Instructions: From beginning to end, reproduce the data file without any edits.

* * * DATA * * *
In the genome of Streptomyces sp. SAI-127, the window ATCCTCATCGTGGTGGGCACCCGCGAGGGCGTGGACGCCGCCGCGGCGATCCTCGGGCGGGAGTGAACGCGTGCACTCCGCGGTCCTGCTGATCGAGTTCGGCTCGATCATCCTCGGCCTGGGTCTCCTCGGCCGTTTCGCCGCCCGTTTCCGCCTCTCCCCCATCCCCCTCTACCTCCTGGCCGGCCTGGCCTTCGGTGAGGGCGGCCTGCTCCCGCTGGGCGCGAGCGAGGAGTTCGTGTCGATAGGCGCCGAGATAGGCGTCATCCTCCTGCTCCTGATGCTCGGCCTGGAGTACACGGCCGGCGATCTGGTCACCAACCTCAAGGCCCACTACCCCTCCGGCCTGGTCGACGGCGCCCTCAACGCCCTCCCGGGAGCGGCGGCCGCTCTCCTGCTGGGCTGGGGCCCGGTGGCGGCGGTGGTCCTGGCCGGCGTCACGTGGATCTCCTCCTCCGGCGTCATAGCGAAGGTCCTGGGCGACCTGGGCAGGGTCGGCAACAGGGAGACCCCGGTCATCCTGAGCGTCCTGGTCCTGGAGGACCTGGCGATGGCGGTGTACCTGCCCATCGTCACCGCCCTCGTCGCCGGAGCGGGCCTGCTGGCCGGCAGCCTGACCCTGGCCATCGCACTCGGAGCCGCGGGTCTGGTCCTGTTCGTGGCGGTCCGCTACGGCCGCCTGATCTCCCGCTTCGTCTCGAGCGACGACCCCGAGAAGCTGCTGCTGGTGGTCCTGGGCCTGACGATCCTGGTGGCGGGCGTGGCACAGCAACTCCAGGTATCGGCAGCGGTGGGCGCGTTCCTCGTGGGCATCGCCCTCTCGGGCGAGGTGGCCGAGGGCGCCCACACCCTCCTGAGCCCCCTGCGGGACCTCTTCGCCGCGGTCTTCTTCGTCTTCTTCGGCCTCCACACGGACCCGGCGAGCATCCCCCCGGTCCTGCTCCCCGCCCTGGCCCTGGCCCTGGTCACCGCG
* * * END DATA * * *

In the genome of Streptomyces sp. SAI-127, the window ATCCTCATCGTGGTGGGCACCCGCGAGGGCGTGGACGCCGCCGCGGCGATCCTCGGGCGGGAGTGAACGCGTGCACTCCGCGGTCCTGCTGATCGAGTTCGGCTCGATCATCCTCGGCCTGGGTCTCCTCGGCCGTTTCGCCGCCCGTTTCCGCCTCTCCCCCATCCCCCTCTACCTCCTGGCCGGCCTGGCCTTCGGTGAGGGCGGCCTGCTCCCGCTGGGCGCGAGCGAGGAGTTCGTGTCGATAGGCGCCGAGATAGGCGTCATCCTCCTGCTCCTGATGCTCGGCCTGGAGTACACGGCCGGCGATCTGGTCACCAACCTCAAGGCCCACTACCCCTCCGGCCTGGTCGACGGCGCCCTCAACGCCCTCCCGGGAGCGGCGGCCGCTCTCCTGCTGGGCTGGGGCCCGGTGGCGGCGGTGGTCCTGGCCGGCGTCACGTGGATCTCCTCCTCCGGCGTCATAGCGAAGGTCCTGGGCGACCTGGGCAGGGTCGGCAACAGGGAGACCCCGGTCATCCTGAGCGTCCTGGTCCTGGAGGACCTGGCGATGGCGGTGTACCTGCCCATCGTCACCGCCCTCGTCGCCGGAGCGGGCCTGCTGGCCGGCAGCCTGACCCTGGCCATCGCACTCGGAGCCGCGGGTCTGGTCCTGTTCGTGGCGGTCCGCTACGGCCGCCTGATCTCCCGCTTCGTCTCGAGCGACGACCCCGAGAAGCTGCTGCTGGTGGTCCTGGGCCTGACGATCCTGGTGGCGGGCGTGGCACAGCAACTCCAGGTATCGGCAGCGGTGGGCGCGTTCCTCGTGGGCATCGCCCTCTCGGGCGAGGTGGCCGAGGGCGCCCACACCCTCCTGAGCCCCCTGCGGGACCTCTTCGCCGCGGTCTTCTTCGTCTTCTTCGGCCTCCACACGGACCCGGCGAGCATCCCCCCGGTCCTGCTCCCCGCCCTGGCCCTGGCCCTGGTCACCGCG